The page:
Find out the latest indie author news. For FREE.


Arunjay Katakam
Generation Hope
“A generation of hope is what we need urgently. Here is a book helping ensure the next one proves precisely that.” —Yanis Varoufakis, author of Technofuedalism and Another Now It has become clear: Our current economic system is broken. Growth at all costs is unsustainable. It’s easy to get discouraged when faced with the reality of the current climate crisis, economic instability, and the vast income inequality across the globe. It’s obvious that our trajectory is aimed toward destruction. But is it possible to make adjustments to that path, and if so, who's going to lead us? Generation Hope answers these questions, first by exploring the historical, political, economic, and cultural foundations that got us where we are today, and then delving into what it’s going to take to ensure that we are headed toward a sustainable future that benefits us all. Written in clear and compelling prose, the book addresses a wide range of today’s most pressing economic issues, from the macroeconomic challenges that humanity collectively faces, ​​to our personal engagement with our current economic system. Little by little, our consciousness is already shifting, especially among millennials and younger generations. This book illustrates how to continue moving from a mindset of scarcity and survival to one of abundance and thriving, from narrow-minded self-interest to an awareness that we are part of a much larger interconnected whole. The world needs us. Together, we can save our planet and help humanity thrive. Together, we are Generation Hope.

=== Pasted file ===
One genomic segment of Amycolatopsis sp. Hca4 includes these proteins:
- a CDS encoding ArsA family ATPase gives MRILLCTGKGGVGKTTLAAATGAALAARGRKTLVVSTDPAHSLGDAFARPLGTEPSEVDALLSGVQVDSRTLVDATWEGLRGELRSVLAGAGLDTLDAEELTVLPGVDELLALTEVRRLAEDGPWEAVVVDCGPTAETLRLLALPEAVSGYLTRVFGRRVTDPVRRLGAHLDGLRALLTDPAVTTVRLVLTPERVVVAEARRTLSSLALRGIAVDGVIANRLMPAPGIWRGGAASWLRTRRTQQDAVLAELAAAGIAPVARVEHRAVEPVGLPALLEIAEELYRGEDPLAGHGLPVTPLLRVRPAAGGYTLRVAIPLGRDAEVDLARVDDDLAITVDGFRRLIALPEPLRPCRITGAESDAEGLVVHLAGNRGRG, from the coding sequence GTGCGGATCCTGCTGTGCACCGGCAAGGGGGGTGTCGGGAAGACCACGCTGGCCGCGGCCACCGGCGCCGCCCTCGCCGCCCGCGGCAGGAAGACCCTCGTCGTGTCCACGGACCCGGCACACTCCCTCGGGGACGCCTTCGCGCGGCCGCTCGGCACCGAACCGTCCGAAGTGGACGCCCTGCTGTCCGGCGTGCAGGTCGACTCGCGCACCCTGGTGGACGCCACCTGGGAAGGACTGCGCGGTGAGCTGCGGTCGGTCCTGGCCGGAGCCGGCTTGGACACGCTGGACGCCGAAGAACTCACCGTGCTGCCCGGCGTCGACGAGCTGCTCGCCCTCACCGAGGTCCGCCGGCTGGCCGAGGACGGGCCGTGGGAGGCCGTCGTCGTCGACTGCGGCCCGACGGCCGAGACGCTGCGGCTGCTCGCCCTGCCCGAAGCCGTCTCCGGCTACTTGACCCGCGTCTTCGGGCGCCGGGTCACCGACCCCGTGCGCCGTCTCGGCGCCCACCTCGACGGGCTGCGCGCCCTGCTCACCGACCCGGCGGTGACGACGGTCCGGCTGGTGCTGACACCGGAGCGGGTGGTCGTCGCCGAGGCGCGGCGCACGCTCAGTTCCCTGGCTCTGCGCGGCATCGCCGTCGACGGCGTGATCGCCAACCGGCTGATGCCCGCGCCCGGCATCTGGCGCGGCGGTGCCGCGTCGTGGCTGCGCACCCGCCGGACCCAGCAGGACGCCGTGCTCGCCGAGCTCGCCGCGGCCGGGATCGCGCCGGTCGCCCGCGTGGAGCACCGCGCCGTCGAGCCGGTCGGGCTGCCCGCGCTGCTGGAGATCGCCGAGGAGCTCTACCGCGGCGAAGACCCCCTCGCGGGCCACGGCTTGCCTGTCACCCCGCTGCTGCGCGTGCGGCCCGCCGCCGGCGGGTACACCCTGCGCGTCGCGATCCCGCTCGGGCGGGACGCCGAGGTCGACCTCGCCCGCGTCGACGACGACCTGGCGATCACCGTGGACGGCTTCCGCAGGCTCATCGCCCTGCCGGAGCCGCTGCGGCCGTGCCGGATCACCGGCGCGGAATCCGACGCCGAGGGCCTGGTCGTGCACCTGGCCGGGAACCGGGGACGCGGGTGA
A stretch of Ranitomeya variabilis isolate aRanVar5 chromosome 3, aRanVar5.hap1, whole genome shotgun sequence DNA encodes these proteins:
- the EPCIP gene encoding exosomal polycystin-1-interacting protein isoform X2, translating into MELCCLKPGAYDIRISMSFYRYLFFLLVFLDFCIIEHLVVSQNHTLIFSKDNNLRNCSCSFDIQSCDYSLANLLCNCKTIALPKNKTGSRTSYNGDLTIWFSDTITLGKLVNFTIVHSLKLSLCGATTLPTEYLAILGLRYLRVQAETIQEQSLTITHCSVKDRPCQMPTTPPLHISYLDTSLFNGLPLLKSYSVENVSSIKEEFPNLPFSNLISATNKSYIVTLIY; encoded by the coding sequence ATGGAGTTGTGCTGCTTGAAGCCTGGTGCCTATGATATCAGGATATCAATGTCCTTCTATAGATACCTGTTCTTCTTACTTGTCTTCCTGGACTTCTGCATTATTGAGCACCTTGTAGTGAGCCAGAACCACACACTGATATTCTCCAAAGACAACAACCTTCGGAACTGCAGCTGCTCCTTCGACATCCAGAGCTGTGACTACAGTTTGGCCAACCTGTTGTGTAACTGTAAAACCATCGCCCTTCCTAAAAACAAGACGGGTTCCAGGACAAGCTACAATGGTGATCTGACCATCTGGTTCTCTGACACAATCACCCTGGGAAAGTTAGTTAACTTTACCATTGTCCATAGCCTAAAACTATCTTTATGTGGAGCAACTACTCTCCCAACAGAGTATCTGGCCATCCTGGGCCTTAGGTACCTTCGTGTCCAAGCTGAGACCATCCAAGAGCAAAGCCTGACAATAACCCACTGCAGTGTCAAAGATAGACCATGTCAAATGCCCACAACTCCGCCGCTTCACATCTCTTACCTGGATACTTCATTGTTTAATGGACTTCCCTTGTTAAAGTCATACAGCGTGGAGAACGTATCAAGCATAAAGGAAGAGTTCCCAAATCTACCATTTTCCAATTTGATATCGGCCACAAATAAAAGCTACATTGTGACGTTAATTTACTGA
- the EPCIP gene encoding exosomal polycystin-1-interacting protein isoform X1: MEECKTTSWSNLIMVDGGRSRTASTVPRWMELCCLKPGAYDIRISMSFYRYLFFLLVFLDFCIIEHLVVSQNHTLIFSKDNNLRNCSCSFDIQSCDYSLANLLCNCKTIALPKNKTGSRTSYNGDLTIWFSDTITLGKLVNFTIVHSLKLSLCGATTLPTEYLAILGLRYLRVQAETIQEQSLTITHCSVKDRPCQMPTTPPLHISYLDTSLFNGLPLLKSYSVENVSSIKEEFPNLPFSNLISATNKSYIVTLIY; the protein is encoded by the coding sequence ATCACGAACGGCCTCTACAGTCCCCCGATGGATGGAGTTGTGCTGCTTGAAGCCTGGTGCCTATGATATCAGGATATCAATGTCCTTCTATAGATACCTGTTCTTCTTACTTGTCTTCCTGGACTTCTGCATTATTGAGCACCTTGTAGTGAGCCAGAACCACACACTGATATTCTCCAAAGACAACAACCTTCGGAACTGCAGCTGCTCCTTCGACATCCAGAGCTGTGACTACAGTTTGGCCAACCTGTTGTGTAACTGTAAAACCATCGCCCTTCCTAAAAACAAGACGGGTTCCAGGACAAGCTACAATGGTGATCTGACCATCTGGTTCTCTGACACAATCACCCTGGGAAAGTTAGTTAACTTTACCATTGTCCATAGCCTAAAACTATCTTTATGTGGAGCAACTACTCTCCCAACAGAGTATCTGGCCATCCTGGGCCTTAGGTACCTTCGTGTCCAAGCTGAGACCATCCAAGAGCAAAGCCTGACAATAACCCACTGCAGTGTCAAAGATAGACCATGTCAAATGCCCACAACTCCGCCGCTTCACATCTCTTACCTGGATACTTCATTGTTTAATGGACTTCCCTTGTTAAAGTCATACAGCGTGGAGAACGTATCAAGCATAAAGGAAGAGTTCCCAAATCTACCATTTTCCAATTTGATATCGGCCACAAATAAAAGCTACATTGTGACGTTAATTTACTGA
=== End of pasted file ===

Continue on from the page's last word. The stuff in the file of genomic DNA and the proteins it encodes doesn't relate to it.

Upbeat but clear-eyed about the challenges of climate change, wealth inequality, and an increasingly “feudal” economy where “nobility has been replaced by billionaires, vassals by white-collar corporate employees, and villeins and serfs by blue-collar workers,” this impassioned call for change from Katakam (author of The Power of Micro Money Transfers) urges readers toward a shift in mindsets about money, regulation, and our connectedness to others. “We need holistic change that revamps our current economic system, curtails emissions of greenhouse gasses, and rethinks the way we educate our kids,” Katakam writes, while offering both compelling examples of the possibilities and ample evidence of how, since Reagan and Thatcher, the world has seen “a massive shift in global wealth” where “everyone but the upper-income households have suffered significantly.”

Katakam writes with buoyant spirits despite the grim realities he exhaustively outlines. A capitalist who rejects socialism in favor of an inclusive economics that “prioritize[s] inclusive growth and social justice,” he calls for individual and societal change, making the case that the former, as seen in “conscious” consumers embracing “abundance mindset”s and a spirit of interconnectedness, will spur the latter. Rather than tear down current systems, he advocates for improving, regulating, and restoring an inclusive version of the capitalism that once “drove innovation, created products and services for the good of society, reduced poverty, increased the standard of living, and made a modest profit along the way.”

This inclusive capitalism—embracing growth, participation, opportunity, stability, and sustainability rather than “superprofits”—might strike readers as fanciful, but Katakam argues with persuasive power that the very act of imagining it, and manifesting it on an individual basis, is the crucial first step to making change. The book is nonpartisan, as quick to quote David Brooks as Robert Reich, and at times rambles, but Katakam’s critique is as unstinting as his belief in positive change is inspiring.

Takeaway: Impassioned call for an inclusive economy that leaves no person or planet behind.

Comparable Titles: Christiana Figueres and Tom Rivett-Carnac’s The Future We Choose, Mariana Mazzucato’s Mission Economy.

Production grades
Cover: A-
Design and typography: A
Illustrations: A
Editing: B+
Marketing copy: A